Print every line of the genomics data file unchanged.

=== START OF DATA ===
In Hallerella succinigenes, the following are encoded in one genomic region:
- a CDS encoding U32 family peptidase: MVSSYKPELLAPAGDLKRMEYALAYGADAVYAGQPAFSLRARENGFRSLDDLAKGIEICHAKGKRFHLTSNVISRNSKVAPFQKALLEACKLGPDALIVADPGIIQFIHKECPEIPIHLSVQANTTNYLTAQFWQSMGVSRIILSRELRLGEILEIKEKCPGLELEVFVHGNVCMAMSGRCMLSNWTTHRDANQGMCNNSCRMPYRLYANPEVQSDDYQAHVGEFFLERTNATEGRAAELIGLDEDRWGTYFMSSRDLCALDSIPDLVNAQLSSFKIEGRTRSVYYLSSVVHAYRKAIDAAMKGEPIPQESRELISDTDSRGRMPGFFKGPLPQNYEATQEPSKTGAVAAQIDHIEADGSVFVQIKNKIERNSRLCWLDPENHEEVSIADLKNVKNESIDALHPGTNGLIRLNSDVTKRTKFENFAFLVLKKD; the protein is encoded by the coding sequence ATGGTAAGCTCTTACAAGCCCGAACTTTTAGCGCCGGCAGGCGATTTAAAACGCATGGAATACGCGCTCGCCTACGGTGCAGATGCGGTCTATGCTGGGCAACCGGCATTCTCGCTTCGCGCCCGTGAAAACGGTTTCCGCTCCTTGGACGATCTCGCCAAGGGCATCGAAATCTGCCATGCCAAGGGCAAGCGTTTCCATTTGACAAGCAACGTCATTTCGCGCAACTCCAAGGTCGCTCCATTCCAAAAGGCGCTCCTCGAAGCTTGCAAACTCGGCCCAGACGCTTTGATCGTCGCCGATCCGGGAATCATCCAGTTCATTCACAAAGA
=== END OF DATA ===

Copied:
In Hallerella succinigenes, the following are encoded in one genomic region:
- a CDS encoding U32 family peptidase: MVSSYKPELLAPAGDLKRMEYALAYGADAVYAGQPAFSLRARENGFRSLDDLAKGIEICHAKGKRFHLTSNVISRNSKVAPFQKALLEACKLGPDALIVADPGIIQFIHKECPEIPIHLSVQANTTNYLTAQFWQSMGVSRIILSRELRLGEILEIKEKCPGLELEVFVHGNVCMAMSGRCMLSNWTTHRDANQGMCNNSCRMPYRLYANPEVQSDDYQAHVGEFFLERTNATEGRAAELIGLDEDRWGTYFMSSRDLCALDSIPDLVNAQLSSFKIEGRTRSVYYLSSVVHAYRKAIDAAMKGEPIPQESRELISDTDSRGRMPGFFKGPLPQNYEATQEPSKTGAVAAQIDHIEADGSVFVQIKNKIERNSRLCWLDPENHEEVSIADLKNVKNESIDALHPGTNGLIRLNSDVTKRTKFENFAFLVLKKD; the protein is encoded by the coding sequence ATGGTAAGCTCTTACAAGCCCGAACTTTTAGCGCCGGCAGGCGATTTAAAACGCATGGAATACGCGCTCGCCTACGGTGCAGATGCGGTCTATGCTGGGCAACCGGCATTCTCGCTTCGCGCCCGTGAAAACGGTTTCCGCTCCTTGGACGATCTCGCCAAGGGCATCGAAATCTGCCATGCCAAGGGCAAGCGTTTCCATTTGACAAGCAACGTCATTTCGCGCAACTCCAAGGTCGCTCCATTCCAAAAGGCGCTCCTCGAAGCTTGCAAACTCGGCCCAGACGCTTTGATCGTCGCCGATCCGGGAATCATCCAGTTCATTCACAAAGA